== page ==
The Soviet tokamak T-15 was a promising machine. Built at about the same time (1983-1988) as Tore Supra in Cadarache, it was the first installation to use superconducting niobium-tin conductors. Fifteen years after "economic difficulties" stopped the project's experiments, the machine's 24 Nb3Sn toroidal field coils are still the largest in the world.
''Fusion can help fission,'' say both Englen Azizov and Oleg Filatov. While fullfilling its mission as an ''ITER-complementary machine,'' T-15 MD will explore ''hybrid concepts'' in which the fusion neutrons are used to induce fission reactions in a fertile blanket of natural uranium or thorium.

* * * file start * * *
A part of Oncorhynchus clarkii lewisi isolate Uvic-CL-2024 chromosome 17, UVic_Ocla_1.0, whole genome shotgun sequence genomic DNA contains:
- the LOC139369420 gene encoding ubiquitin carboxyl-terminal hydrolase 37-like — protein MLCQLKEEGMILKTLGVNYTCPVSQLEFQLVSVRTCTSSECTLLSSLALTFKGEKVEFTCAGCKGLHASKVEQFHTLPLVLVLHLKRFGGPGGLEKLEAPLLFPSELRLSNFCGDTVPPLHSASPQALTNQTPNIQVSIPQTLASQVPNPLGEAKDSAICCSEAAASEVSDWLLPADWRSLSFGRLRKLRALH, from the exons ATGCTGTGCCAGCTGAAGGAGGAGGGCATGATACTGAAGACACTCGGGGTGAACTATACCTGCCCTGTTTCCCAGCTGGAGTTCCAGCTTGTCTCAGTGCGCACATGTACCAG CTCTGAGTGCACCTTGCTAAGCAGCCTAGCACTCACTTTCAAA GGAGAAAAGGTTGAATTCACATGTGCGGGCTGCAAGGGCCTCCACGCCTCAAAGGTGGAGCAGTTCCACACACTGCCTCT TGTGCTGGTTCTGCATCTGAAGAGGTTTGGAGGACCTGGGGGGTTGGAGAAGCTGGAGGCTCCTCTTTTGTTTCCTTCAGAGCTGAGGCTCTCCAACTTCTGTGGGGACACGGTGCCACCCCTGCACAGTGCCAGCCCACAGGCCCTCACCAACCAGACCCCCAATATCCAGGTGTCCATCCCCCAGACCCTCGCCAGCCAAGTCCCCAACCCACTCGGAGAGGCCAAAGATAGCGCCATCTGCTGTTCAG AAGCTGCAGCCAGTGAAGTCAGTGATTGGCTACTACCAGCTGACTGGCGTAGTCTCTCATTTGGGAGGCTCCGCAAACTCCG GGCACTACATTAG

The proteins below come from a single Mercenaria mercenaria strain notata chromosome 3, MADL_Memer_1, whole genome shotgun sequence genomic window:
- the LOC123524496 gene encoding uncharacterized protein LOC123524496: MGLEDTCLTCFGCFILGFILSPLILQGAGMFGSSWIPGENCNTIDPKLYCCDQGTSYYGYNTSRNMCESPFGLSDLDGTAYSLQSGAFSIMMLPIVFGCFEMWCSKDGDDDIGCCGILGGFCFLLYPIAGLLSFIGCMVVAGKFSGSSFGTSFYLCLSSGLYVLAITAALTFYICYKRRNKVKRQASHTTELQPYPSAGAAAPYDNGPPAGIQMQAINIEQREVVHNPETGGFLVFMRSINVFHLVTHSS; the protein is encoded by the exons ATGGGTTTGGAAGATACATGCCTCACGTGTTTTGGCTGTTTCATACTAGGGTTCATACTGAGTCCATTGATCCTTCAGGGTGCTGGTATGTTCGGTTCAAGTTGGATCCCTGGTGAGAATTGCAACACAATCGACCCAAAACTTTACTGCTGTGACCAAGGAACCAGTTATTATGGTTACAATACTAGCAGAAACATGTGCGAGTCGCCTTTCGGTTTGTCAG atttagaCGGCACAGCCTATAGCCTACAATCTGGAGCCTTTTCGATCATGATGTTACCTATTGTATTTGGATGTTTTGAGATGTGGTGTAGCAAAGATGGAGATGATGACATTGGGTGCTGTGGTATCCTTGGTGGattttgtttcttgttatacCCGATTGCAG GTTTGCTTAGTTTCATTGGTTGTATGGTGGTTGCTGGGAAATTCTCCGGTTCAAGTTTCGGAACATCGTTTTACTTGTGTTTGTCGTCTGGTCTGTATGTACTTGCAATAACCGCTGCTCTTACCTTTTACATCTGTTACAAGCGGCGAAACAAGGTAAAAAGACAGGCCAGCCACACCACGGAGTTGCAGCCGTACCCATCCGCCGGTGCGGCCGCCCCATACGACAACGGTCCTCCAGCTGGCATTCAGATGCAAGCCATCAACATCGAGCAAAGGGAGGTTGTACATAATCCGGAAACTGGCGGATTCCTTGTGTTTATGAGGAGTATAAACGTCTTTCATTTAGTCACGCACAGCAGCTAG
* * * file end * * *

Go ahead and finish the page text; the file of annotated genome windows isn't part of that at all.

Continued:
"We do not want to repeat what has already been done in other machines," explain Azizov and Filatov, "we want to explore."
T-15, here featured on a 5 kopek stamp in 1987, demonstrated the steady-state regime of its magnetic system operation, carried out about a hundred shots but never operated at full capacity.